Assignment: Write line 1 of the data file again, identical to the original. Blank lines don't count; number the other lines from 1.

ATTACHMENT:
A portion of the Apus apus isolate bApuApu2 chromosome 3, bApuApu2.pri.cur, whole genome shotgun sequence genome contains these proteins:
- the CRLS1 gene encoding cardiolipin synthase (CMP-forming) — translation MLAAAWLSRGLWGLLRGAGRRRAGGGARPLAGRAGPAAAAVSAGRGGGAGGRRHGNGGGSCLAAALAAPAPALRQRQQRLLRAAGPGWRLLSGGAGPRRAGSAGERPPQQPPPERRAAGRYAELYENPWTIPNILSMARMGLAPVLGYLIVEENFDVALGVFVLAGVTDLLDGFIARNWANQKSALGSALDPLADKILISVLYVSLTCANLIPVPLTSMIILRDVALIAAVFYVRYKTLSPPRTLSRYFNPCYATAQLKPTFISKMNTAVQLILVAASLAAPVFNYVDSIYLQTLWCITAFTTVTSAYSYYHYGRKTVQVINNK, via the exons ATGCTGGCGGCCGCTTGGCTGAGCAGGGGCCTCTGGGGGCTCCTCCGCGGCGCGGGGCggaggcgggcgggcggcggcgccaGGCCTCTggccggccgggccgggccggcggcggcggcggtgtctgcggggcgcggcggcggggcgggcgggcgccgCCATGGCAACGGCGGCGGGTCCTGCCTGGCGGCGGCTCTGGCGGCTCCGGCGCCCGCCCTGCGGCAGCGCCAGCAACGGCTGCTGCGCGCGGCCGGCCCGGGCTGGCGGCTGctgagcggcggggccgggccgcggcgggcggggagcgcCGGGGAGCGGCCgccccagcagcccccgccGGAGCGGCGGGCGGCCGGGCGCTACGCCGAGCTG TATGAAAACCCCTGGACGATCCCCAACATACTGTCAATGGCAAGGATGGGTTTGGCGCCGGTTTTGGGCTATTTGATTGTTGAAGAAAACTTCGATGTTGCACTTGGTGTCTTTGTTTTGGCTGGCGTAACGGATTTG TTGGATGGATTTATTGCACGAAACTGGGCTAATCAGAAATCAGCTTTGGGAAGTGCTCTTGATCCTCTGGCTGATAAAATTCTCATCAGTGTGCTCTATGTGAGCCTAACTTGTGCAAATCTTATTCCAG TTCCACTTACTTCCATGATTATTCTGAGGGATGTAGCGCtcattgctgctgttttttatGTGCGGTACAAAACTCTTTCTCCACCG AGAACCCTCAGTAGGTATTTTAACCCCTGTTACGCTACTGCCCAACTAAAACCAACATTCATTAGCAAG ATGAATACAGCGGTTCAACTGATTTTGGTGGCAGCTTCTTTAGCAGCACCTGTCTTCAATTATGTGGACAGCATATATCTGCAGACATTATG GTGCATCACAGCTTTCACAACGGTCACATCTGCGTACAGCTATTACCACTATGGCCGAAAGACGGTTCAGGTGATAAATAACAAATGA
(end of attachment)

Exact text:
A portion of the Apus apus isolate bApuApu2 chromosome 3, bApuApu2.pri.cur, whole genome shotgun sequence genome contains these proteins: